Pistol red dots are often differentiated by being either closed- or open-emitter designs. Open-emitter red dots, such as the Trijicon RMR for instance, have the emitter on top of the optic body, projecting the image onto the panes of glass. Closed emitter red dots house the emitter internally and better protect it from the environment.
Open-emitter sights are usually more cost-effective, but the emitter is theoretically more susceptible to damage or being interfered with. How likely that is to happen in the real world depends a lot on you and your situation.
Several other features differentiate pistol red dot sights from one another such as shake-awake/motion-sensing activation, brightness settings and solar panels, but not every person will necessarily find them relevant. Again, depending on how the red dot-equipped pistol is intended to be used, some features may be more useful than others.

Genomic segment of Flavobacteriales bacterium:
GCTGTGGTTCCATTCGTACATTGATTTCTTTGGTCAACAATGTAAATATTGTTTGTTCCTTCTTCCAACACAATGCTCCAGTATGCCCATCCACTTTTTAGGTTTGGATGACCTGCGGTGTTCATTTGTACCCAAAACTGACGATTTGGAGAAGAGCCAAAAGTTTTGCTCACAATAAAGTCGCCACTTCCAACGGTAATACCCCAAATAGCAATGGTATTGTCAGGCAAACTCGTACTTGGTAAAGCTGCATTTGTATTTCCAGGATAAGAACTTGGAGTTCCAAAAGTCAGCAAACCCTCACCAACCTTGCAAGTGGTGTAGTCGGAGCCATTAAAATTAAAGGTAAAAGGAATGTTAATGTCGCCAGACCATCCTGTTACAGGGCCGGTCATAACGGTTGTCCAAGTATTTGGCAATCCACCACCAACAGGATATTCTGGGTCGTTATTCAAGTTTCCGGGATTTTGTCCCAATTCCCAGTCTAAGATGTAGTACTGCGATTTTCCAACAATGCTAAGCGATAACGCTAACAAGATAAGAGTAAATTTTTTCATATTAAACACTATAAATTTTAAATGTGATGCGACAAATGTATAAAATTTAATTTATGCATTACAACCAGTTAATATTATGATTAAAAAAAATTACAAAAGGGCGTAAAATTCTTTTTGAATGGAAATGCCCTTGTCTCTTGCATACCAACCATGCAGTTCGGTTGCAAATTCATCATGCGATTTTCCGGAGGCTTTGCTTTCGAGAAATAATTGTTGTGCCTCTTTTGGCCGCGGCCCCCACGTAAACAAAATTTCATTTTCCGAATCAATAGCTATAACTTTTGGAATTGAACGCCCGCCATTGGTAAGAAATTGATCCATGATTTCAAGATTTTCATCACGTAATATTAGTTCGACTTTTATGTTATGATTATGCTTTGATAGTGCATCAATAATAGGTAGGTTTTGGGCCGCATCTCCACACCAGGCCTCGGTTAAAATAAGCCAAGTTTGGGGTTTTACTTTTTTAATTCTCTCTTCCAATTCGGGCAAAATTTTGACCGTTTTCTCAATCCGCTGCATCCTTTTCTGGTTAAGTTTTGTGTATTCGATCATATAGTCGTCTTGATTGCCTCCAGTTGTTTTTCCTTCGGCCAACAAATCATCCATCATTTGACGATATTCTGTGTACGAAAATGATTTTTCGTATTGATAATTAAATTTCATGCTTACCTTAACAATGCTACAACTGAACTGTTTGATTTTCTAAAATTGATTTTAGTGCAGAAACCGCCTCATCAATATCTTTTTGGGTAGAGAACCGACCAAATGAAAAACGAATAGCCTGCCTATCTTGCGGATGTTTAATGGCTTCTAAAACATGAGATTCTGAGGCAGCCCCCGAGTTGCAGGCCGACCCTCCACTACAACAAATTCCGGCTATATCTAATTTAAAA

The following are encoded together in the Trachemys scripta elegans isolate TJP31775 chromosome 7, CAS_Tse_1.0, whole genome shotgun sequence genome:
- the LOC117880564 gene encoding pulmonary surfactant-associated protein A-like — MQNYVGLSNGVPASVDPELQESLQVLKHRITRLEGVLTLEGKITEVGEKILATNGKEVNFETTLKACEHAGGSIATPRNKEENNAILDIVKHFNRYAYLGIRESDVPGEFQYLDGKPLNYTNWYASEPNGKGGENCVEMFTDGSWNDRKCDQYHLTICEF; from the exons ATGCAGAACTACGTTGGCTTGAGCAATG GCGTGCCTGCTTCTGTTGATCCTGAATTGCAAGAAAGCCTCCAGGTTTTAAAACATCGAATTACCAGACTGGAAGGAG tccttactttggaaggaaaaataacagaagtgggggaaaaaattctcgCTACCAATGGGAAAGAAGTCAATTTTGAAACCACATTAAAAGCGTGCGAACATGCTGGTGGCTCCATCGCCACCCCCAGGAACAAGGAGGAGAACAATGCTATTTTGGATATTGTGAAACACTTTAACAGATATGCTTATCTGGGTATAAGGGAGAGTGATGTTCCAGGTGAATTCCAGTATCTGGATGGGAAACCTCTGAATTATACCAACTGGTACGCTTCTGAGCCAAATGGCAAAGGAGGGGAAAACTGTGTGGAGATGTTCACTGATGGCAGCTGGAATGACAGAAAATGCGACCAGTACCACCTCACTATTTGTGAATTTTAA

Why Put A Red Dot On A Pistol?
The human eye is not designed for iron sights. We can accommodate—meaning switch focus from one object to another—but we can’t focus on multiple objects at once.
When you shoot with iron sights, you’re aligning three objects (front sight, rear sight and target) when your eye can literally only focus on one. Red dot sights cut it down to two.
Put dot on target area, press trigger. It’s a simpler and more biologically congruent sighting system than iron sights. If scopes are better for shooting rifles, so are red dots, and it turns out that they work pretty well on pistols too.
The notion of why you’d want to make shooting your concealed carry gun or duty gun easier while increasing your hit probability speaks for itself.